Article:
General News

Opposition to Nobleton subdivision plan

November 11, 2020   ·   0 Comments

By Mark Pavilons
Local Journalism Initiative

A bid for a subdivision north of Nobleton has drawn some public opposition.
King council held a public meeting on a bid for a 170-unit subdivision on a 21-hectare property at the corner of Highway 27 and 15 sideroad. Currently designated agricultural, the property contains a single home.
The application was first submitted to the Township in 2019, and propose 170 detached homes, a park and stormwater facility, wetland, woodlands and open space.
Earlier this year, the proponent appealed the applications to the Local Planning Appeal Tribunal (LPAT) on the basis of a lack of a decision by the Township. Those appeals have subsequently been withdrawn.
The public has raised concerns over impacts to wetlands and woodlands, access to Highway 27 and traffic.
Under King’s new official plan, the property is designated “neighbourhood” which allows the creation of new neighbourhoods of low and medium density, with a maximum of seven units per hectare. Bids upward of 12 units per hectare may be considered subject to certain criteria.
The current plan is being reviewed to see if it conforms with provincial, regional and Township policies. Township staff are looking at surrounding areas with respect to trails, roads and parkland. Staff also wants it to fit in with surrounding neighbourhoods.
Staff and the applicant are working together through the process and address concerns. A subsequent staff report will come back to council for consideration in the future.
Planning director Gaspare Ritacca said it’s still in the early stages. He pointed out there are some concerns that need to be addressed, such as servicing capacity and an issue with lots backing onto Highway 27.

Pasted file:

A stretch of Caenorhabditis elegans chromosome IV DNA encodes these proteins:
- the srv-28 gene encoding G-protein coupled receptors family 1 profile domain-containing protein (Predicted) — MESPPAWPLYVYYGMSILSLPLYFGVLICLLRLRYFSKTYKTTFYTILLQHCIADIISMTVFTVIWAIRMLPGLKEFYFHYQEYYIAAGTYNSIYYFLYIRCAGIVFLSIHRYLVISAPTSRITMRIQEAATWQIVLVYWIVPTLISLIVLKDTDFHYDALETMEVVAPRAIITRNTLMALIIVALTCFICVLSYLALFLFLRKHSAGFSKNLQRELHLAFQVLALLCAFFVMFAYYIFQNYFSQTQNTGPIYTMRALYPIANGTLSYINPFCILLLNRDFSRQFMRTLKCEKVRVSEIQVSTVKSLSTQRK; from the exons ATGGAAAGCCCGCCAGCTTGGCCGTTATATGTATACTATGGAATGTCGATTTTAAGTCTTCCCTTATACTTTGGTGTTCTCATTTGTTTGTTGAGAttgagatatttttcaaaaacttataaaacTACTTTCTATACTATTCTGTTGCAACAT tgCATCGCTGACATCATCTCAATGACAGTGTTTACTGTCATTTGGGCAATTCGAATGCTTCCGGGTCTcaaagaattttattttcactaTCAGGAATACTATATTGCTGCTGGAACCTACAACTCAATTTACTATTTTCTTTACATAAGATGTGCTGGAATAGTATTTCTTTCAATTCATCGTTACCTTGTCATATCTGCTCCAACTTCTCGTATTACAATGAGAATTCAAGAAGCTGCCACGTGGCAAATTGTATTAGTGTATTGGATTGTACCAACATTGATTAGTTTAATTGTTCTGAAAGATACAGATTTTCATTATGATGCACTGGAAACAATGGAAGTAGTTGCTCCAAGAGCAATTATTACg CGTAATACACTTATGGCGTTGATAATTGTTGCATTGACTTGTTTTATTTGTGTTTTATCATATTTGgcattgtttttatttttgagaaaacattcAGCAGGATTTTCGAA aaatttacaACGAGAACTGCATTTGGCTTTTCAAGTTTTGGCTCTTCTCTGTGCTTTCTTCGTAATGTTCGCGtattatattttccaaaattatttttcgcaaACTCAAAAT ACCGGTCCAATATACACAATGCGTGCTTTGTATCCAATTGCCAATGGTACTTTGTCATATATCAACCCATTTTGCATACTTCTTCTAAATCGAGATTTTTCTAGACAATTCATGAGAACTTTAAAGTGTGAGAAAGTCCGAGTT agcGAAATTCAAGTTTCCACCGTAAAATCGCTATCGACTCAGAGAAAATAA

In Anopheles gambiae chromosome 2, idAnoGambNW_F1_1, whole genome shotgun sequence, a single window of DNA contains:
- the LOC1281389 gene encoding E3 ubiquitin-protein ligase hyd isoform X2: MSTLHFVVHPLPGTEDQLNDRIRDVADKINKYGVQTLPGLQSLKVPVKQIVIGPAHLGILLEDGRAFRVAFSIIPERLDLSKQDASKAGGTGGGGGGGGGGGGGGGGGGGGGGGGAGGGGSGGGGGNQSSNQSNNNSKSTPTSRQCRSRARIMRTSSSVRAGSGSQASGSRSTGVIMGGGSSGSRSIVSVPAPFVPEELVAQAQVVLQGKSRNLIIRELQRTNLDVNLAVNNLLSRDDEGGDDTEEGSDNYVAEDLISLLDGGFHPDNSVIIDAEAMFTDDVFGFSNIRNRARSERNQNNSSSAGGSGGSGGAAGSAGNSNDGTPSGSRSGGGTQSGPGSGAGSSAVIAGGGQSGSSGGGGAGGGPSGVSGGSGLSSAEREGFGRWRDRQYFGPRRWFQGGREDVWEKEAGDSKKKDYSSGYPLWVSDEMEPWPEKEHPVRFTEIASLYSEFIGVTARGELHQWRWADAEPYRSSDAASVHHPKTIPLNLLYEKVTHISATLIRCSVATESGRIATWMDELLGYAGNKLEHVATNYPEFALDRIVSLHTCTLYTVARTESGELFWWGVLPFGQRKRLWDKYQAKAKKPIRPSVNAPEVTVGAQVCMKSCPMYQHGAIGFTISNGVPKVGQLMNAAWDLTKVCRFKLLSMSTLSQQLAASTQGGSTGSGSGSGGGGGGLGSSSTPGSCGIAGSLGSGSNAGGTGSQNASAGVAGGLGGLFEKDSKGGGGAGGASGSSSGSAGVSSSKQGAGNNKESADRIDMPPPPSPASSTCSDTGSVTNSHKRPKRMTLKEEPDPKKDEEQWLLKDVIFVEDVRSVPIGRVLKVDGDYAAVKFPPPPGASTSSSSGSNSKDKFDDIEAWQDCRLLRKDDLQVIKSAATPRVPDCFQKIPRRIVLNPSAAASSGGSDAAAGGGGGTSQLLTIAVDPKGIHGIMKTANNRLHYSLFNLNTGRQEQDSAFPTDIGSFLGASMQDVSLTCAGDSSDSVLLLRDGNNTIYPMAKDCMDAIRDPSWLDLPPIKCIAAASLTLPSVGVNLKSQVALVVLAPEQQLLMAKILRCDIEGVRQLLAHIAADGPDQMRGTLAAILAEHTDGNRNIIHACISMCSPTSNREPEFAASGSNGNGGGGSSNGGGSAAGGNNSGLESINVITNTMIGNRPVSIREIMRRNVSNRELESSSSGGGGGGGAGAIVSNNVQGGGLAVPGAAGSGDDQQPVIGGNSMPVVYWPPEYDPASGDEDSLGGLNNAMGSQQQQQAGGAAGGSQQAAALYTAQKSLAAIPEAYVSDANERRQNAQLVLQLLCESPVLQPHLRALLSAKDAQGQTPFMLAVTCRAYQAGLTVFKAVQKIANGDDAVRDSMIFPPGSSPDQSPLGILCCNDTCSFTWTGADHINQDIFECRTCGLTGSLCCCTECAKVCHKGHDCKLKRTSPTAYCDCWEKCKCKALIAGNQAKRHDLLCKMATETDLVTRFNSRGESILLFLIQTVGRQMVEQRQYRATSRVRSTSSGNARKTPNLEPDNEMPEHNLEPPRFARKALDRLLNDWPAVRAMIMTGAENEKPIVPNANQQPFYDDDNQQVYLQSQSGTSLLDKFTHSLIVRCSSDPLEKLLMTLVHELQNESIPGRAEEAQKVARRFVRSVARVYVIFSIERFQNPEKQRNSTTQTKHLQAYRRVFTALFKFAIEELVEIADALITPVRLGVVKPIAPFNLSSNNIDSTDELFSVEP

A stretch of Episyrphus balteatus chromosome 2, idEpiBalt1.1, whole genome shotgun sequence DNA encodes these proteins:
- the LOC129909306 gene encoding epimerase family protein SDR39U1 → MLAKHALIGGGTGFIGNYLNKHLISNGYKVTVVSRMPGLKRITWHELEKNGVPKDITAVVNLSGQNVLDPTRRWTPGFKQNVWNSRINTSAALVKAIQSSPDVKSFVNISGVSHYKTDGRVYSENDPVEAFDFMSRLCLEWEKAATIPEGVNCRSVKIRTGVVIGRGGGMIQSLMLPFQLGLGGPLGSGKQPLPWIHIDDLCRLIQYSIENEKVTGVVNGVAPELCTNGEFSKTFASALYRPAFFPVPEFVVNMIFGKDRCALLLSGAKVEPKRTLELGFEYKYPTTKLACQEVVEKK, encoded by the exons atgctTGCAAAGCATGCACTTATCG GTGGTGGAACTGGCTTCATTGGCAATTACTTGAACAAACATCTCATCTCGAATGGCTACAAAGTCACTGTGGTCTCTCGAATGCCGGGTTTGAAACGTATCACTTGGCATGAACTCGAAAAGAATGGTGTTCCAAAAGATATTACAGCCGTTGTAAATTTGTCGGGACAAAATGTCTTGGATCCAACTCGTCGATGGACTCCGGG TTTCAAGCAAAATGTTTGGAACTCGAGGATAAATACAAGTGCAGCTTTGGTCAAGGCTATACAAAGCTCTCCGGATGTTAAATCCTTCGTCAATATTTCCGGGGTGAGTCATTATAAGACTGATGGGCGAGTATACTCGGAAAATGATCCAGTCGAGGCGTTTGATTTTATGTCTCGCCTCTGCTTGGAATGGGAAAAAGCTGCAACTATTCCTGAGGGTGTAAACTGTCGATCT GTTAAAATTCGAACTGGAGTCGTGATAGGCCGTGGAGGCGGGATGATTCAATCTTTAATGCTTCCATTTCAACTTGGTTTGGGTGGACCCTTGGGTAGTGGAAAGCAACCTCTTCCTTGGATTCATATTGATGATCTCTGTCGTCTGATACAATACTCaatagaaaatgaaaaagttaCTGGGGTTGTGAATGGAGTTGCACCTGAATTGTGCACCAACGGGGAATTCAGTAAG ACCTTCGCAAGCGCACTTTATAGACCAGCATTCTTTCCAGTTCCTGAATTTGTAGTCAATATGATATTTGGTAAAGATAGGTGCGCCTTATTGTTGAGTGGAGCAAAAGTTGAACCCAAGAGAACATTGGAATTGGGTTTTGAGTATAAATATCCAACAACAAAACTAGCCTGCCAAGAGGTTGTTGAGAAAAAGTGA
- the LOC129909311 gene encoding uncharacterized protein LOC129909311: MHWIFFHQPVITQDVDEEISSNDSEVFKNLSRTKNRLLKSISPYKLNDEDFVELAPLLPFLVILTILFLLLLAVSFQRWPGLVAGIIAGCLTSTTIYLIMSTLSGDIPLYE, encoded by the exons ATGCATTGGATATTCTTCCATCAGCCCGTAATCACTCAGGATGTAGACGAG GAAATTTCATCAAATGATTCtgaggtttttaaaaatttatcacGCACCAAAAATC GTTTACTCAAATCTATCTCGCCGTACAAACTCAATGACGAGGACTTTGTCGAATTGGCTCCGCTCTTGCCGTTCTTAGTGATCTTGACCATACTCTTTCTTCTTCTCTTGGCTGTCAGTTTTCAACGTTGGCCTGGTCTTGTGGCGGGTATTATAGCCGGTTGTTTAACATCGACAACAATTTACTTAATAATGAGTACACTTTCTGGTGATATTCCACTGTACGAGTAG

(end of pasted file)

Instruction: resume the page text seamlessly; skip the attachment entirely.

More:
Ritacca pointed out that originally, this parcel was situated outside Nobleton’s urban boundaries but an OMB appeal brought it within the boundary.
Councillor David Boyd said he’s received many comments from the public, some pointing to the density of the project. He would also like to see the applicant look at access to Highway 27,
Consultant Roy Mason said the proponent is willing to discuss density, but he did say this project is compatible with lands to the south. He noted this plan also protects the natural features such as the existing woodland.
One resident said its proximity to a wetland puts a strain on the ecosystem.
One man said this project is an intrusion to local trails and he questioned the density of housing.
One man said this will put pressure on the local aquifer and he’d like to see the density reduced further, to perhaps five units per hectare.
Another resident said this project will see a road leading into Paradise Valley Trail and Samson Trail. The existing walking path would be paved over and the project would bring increased traffic, noise and air pollution.



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